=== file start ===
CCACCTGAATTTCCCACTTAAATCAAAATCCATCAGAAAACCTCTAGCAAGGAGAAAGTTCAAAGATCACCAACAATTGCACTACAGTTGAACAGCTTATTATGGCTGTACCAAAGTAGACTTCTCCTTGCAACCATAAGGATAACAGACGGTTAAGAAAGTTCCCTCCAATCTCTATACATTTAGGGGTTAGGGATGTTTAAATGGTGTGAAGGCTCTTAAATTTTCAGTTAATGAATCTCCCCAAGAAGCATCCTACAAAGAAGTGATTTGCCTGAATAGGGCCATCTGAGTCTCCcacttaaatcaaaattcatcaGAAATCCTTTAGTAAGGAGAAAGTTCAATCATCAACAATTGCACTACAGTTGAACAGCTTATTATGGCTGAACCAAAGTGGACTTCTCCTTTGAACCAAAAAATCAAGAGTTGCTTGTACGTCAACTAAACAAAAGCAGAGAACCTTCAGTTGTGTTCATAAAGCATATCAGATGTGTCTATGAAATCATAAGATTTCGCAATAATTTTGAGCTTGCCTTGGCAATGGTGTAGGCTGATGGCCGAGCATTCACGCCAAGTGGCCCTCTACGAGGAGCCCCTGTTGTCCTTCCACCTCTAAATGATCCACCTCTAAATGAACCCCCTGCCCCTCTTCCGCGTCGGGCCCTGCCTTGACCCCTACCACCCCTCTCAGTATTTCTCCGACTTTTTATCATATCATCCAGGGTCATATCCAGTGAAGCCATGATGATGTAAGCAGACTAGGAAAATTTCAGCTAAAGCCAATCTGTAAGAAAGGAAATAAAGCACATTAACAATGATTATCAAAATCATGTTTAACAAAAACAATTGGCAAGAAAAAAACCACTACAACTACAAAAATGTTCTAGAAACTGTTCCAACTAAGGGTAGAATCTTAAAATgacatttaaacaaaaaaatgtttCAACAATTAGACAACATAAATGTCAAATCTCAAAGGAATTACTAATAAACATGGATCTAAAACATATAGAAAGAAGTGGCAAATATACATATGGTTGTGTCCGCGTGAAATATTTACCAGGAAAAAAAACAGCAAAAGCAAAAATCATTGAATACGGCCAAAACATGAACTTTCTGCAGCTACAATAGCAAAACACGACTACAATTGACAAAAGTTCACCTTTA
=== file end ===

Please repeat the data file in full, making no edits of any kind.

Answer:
CCACCTGAATTTCCCACTTAAATCAAAATCCATCAGAAAACCTCTAGCAAGGAGAAAGTTCAAAGATCACCAACAATTGCACTACAGTTGAACAGCTTATTATGGCTGTACCAAAGTAGACTTCTCCTTGCAACCATAAGGATAACAGACGGTTAAGAAAGTTCCCTCCAATCTCTATACATTTAGGGGTTAGGGATGTTTAAATGGTGTGAAGGCTCTTAAATTTTCAGTTAATGAATCTCCCCAAGAAGCATCCTACAAAGAAGTGATTTGCCTGAATAGGGCCATCTGAGTCTCCcacttaaatcaaaattcatcaGAAATCCTTTAGTAAGGAGAAAGTTCAATCATCAACAATTGCACTACAGTTGAACAGCTTATTATGGCTGAACCAAAGTGGACTTCTCCTTTGAACCAAAAAATCAAGAGTTGCTTGTACGTCAACTAAACAAAAGCAGAGAACCTTCAGTTGTGTTCATAAAGCATATCAGATGTGTCTATGAAATCATAAGATTTCGCAATAATTTTGAGCTTGCCTTGGCAATGGTGTAGGCTGATGGCCGAGCATTCACGCCAAGTGGCCCTCTACGAGGAGCCCCTGTTGTCCTTCCACCTCTAAATGATCCACCTCTAAATGAACCCCCTGCCCCTCTTCCGCGTCGGGCCCTGCCTTGACCCCTACCACCCCTCTCAGTATTTCTCCGACTTTTTATCATATCATCCAGGGTCATATCCAGTGAAGCCATGATGATGTAAGCAGACTAGGAAAATTTCAGCTAAAGCCAATCTGTAAGAAAGGAAATAAAGCACATTAACAATGATTATCAAAATCATGTTTAACAAAAACAATTGGCAAGAAAAAAACCACTACAACTACAAAAATGTTCTAGAAACTGTTCCAACTAAGGGTAGAATCTTAAAATgacatttaaacaaaaaaatgtttCAACAATTAGACAACATAAATGTCAAATCTCAAAGGAATTACTAATAAACATGGATCTAAAACATATAGAAAGAAGTGGCAAATATACATATGGTTGTGTCCGCGTGAAATATTTACCAGGAAAAAAAACAGCAAAAGCAAAAATCATTGAATACGGCCAAAACATGAACTTTCTGCAGCTACAATAGCAAAACACGACTACAATTGACAAAAGTTCACCTTTA